July 13, 2024

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Kenya Finance Bill 2024: Bread and other tax proposals scrapped amid public outcry

Kenya Finance Bill 2024: Bread and other tax proposals scrapped amid public outcry
Comment on the photo, Demonstrators angry at the new finance bill are trying to make their way to Parliament

  • author, Basilio Rukanga
  • Role, BBC News, Nairobi

The Kenyan government has scrapped some taxes proposed in this year’s controversial finance bill, including a 16% tax on bread, after public outcry.

The MPs’ announcement came as police fired tear gas and used water cannons in an attempt to disperse angry demonstrators in the capital, Nairobi.

Dozens of people were arrested, and lawyers earlier joined the crowds chanting at the city’s main police station to demand the release of detainees.

Since taking office in 2022, President William Ruto has imposed several unpopular new taxes aimed at eliminating the country’s national debt of around $80bn (£63bn).

But critics of the latest proposals fear they will stifle economic growth and lead to job losses.

Some of the demonstrators who marched in the capital called on the president to resign, chanting, “Ruto must go! Ruto must go!”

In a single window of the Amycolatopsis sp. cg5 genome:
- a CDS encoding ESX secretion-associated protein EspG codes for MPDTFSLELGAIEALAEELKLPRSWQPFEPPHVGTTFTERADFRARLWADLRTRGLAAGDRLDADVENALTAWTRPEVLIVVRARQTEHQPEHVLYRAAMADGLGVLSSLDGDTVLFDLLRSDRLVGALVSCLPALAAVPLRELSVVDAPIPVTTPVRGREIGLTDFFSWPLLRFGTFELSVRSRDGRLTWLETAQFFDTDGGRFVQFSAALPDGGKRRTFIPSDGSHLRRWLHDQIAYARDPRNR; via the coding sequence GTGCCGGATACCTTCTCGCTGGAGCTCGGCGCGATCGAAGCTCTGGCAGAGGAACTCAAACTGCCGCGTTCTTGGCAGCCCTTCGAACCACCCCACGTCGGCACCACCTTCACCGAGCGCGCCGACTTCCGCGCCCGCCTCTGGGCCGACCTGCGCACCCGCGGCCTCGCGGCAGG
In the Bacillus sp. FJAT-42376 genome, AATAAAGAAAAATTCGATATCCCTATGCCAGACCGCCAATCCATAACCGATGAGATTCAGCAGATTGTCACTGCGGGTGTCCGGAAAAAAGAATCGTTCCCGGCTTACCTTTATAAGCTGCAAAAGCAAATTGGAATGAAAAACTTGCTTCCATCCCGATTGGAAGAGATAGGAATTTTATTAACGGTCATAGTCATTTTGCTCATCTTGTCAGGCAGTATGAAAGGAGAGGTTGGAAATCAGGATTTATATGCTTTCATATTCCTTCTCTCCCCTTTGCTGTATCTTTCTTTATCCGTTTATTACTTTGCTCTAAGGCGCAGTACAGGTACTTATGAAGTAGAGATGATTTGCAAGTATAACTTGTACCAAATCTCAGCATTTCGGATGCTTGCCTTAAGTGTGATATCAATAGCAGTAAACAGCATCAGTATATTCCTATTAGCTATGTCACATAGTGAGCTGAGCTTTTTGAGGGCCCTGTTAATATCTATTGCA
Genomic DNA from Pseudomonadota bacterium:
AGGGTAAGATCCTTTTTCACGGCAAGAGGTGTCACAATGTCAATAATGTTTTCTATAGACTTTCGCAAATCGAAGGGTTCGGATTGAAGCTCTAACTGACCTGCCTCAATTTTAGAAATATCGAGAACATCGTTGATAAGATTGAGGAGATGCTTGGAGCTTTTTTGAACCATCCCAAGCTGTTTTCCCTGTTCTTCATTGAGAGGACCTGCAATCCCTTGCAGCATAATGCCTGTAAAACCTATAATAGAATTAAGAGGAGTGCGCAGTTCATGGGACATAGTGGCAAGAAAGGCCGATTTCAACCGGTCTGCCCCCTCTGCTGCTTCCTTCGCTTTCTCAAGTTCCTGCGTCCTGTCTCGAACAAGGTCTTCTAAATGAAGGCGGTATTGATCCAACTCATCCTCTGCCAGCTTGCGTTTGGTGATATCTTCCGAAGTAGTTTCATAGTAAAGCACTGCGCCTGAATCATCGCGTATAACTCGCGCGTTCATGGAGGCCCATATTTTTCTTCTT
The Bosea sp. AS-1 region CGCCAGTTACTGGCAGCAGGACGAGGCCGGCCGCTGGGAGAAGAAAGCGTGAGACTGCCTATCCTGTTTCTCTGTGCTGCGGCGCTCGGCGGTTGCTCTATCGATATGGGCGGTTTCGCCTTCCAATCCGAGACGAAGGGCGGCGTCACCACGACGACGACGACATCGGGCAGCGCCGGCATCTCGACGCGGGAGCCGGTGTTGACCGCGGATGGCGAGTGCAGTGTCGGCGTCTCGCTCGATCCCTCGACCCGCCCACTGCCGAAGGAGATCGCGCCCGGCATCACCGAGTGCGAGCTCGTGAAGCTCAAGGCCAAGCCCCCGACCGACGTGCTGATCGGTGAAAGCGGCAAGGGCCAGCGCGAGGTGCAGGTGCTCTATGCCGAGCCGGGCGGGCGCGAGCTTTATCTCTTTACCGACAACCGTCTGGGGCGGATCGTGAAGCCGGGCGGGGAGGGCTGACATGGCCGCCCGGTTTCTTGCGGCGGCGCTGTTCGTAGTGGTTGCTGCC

Kuria Kimani, Chairman of the Parliamentary Finance Committee, announced the reversal of the new finance bill at a press conference attended by President Ruto as well as other lawmakers in the ruling coalition.

His finance team is collecting public views on the bill, and he said the decision to drop some of the proposals was taken to protect Kenyans from rising costs of living.

Kimani also announced a rollback of a proposed environmental tax that targeted products seen as having a negative impact on the environment, such as packaging, plastics and tyres.

It faced a backlash, with many saying it would raise the cost of basic goods such as diapers, sanitary towels, computers and cell phones.

Kimani said the tax would now only apply to imported goods.

Ruto did not speak or react during the press conference, but the move, seen as a surrender to public pressure, would be a blow to his government.

Recently, he urged Kenyans to accept more taxes, claiming that the taxes imposed on them were in fact too little, but he acknowledged that it would be difficult.

Over the past two years, taxes on salaries, fuel and gross sales have been raised.

A housing tax of 1.5% of a worker’s monthly salary has also been imposed, which goes towards building affordable homes.

A new higher health insurance tax is also scheduled to take effect soon.

Lawmakers are scheduled to discuss the finance bill on Wednesday, which is why protests are being organized in the capital.

The police arrested a number of people accused of organizing the demonstrations.

Rights groups condemned the police response.

“I am very angry and I am fighting for my future,” one protester, Wangari, told AFP news agency on Tuesday.

“I’m still a young adult and I want to build myself in this country. With such taxes, with such exploitation, I don’t see how we can build a life.”

Comment on the photo, Dozens of demonstrators were arrested and gathered in police cars
Comment on the photo, Tear gas was fired in the streets of central Nairobi

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Image source, Getty Images/BBC